When Atlantic Health System recruits potential employees, the health care provider tries to connect with a diverse audience.
“When we refer to ‘diverse’ candidates, we’re not limited to certain categories, like sexual orientation, or religion,” said Nikki Sumpter, senior vice president and chief human resources officer. “We work with Hispanic, veterans, religious and other organizations to identify candidates and shape our policies, because diversity isn’t just about attributes that you can see.”
To recruit candidates, Atlantic Health System uses advertising and other imagery “that shows our team members in their environment,” Sumpter said. “We show team members in a wheelchair for example, so that people can see that we’re open and inclusive. We provide services for a diverse population, so having an inclusive workforce helps us to do a better job of connecting with them; and internally, it makes our organization even better at creating solutions, because we can deploy different mindsets.”
The approach of Atlantic Health System, which was named as one of the Best Workplaces for Diversity by Fortune magazine, illustrates some of the complexities that companies face when they try to do the right thing by embracing an inclusive policy. Should they focus on race, religion, gender, or other attributes? Will their efforts be seen as genuine or merely a token effort, in which some highly visible positions are staffed with minorities, while key decision-making spots are filled through the usual old-boy’s network?
When it comes to “best practices,” New Jersey-based and other companies are increasingly flexing their intellectual resources and discovering a variety of ways to reach out and tap the talents of underrepresented or ignored population segments.
“We are using technology with artificial intelligence to eliminate gender bias in job descriptions so more people with the needed skills will apply for positions,” Johnson & Johnson Chief Diversity Officer Wanda Hope said. “We’re also embedding diversity and inclusion into recruiting by ensuring diverse slates for open positions, deepening relationships with target universities and MBA programs and embedding unconscious bias training as a key capability for managers who interview candidates.”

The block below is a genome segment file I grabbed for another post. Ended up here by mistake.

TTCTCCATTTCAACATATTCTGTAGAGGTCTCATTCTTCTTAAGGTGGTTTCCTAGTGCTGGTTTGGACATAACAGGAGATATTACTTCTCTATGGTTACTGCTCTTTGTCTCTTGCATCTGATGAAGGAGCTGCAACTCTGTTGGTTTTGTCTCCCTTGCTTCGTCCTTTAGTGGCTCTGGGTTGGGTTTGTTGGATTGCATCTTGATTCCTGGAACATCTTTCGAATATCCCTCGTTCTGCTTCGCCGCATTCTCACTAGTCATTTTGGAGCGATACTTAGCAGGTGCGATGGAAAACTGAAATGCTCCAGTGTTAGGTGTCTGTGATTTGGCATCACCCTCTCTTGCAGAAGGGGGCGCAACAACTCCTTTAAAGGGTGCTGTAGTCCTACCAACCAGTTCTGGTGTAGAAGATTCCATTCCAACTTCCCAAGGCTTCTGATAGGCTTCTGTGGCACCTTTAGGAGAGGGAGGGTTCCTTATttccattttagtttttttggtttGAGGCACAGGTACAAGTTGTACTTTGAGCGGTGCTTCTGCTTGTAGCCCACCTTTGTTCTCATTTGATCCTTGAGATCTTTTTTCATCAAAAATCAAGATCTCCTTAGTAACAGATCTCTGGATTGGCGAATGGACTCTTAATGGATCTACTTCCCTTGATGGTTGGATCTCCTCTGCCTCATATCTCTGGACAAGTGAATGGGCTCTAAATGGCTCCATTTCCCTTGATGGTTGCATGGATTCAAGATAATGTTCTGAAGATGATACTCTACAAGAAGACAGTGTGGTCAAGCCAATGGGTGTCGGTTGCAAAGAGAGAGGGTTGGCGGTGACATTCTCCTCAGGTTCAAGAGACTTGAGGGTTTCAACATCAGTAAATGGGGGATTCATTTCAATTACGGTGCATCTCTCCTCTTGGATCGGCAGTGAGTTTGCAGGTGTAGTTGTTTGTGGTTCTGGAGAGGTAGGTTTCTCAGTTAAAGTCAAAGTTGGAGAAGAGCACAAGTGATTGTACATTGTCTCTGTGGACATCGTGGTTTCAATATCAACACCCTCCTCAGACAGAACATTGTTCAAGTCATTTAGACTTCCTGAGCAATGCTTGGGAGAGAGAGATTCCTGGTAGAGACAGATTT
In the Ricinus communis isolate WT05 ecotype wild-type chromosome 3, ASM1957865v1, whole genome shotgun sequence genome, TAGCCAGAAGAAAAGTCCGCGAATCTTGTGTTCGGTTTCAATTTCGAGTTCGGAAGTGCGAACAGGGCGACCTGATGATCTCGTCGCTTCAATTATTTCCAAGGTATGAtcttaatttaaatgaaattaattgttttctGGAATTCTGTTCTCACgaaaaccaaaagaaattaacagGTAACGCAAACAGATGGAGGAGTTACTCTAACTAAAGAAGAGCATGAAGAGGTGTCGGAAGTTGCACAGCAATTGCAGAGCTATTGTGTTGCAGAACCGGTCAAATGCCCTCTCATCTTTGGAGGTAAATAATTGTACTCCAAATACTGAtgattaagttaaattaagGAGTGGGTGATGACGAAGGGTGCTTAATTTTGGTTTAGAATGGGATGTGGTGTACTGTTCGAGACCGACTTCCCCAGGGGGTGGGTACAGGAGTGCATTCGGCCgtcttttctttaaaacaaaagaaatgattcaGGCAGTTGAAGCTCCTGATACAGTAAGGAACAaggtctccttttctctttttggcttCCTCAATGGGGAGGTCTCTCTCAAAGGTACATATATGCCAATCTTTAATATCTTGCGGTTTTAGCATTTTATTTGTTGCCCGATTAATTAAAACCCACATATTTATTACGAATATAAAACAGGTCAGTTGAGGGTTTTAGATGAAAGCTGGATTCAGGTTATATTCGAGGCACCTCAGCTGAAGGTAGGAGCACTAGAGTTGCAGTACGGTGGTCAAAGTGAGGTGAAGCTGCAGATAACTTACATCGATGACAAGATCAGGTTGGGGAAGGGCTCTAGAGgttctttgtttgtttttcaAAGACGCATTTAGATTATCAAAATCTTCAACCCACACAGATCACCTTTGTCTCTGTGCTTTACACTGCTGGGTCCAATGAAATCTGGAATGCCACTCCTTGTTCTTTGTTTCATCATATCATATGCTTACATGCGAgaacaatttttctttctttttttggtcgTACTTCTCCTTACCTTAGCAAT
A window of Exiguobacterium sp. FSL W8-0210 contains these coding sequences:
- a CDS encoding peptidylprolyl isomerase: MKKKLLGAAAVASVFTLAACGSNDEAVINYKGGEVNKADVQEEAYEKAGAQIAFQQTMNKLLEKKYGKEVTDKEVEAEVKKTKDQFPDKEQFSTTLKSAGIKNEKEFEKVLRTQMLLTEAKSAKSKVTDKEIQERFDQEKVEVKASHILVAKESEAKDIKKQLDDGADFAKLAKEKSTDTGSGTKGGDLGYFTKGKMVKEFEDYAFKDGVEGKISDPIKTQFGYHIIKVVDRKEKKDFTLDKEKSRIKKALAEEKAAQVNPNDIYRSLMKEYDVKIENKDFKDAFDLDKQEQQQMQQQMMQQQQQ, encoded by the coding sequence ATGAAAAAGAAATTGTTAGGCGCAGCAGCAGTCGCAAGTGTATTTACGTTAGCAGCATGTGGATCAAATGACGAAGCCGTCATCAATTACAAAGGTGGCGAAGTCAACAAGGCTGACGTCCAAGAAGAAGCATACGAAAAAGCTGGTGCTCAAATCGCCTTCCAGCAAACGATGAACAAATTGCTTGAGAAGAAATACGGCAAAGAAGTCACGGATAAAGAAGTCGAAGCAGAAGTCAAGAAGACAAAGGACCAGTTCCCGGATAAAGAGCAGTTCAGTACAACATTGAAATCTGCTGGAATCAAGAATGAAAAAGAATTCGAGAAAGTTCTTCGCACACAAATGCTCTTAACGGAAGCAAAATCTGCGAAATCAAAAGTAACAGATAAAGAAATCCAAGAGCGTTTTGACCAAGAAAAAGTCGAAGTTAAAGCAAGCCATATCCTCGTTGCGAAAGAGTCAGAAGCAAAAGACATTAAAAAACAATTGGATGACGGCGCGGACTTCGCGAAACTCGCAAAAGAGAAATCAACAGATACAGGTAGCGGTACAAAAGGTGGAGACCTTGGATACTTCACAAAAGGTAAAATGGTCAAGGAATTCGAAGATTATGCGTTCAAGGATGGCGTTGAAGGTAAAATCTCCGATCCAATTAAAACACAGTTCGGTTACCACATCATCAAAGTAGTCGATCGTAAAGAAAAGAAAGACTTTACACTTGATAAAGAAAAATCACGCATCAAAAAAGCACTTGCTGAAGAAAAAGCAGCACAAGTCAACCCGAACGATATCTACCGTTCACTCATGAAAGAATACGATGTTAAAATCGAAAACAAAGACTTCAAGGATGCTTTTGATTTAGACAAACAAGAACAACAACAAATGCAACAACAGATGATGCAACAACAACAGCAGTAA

New Brunswick-based J&J, which recently topped DiversityInc’s list of Top 50 Companies for Diversity, is integrating diversity and inclusion concepts company-wide, she added.
“We’re embedding unconscious bias training and D&I within our standard management training courses – not as a D&I silo but integrated within all the management training content [and] we have mentoring and sponsorship programs aimed at diverse talent.”
At human resources and payroll company ADP, “We incorporate diversity in our hiring and our succession leadership processes,” said Rita Mitjans, chief diversity and corporate social responsibility officer.
“When we have leadership and other openings, we not only look at a diverse slate of candidates, we also utilize interviewers who come from diverse backgrounds,” Mitjans said. “At ADP, we’re also expanding our training to address unconscious biases that may affect an individual’s hiring and promotion decisions without even realizing it.”
ADP — which made the DiversityInc list and a similar one from Black Enterprise magazine — has strategic partnerships with organizations including Professional Diversity Network, National Sales Network and others to promote inclusiveness. “We also recruit at schools with diverse talent,” Mitjans added.
“We’re in a highly competitive environment,” she said. “If we discount anyone, we’re shortchanging ourselves from attracting top talent. Additionally, millennials make up more than 50 percent of our workforce, and millennials value diversity.”
Some people still believe “if you are seeking diverse candidates, you are lowering your qualification standards for the position,” said Celeste Warren, vice president of human resources and chief diversity officer at Merck, which made the Black Enterprise list.
“But the labor market is such that we should be able to source qualified candidates of all aspects of diversity,” Warren said. “Excellence and diversity are not mutually exclusive concepts, they are one and the same.”
Diversity goes past “visual” attributes like race, ethnicity and gender, she added.
“It is even more important that we acknowledge and respect every aspect of diversity by creating a culture of inclusion where everyone can thrive and be productive in the workplace,” Warren said.
“A company simply cannot claim to have the best and brightest employees if it does not have a diverse employee base,” said Patrick Dunican Jr., chairman and managing director of Newark-based law firm Gibbons P.C. “Diversity of perspective results in diversity of solutions, and we are in the solution-delivery business.”
Gibbons, which made Fortune’s diversity list, recruits and retains a diverse workforce in a variety of ways.
“Our attorneys are active in minority bar associations and similar organizations, while the Gibbons Women’s Initiative has forged close working ties with several other women’s organizations that share a similar mission to advance women in the workplace,” Dunican said. “So we are always meeting and engaging with a wide range of diverse job candidates.”
Said Rowan University President Dr. Ali Houshmand: “If your leadership and workforce are not representative of the society, then your message is not reaching your entire audience. It’s important to let individuals know that they’re unique and valued, but you also have to supply role models.”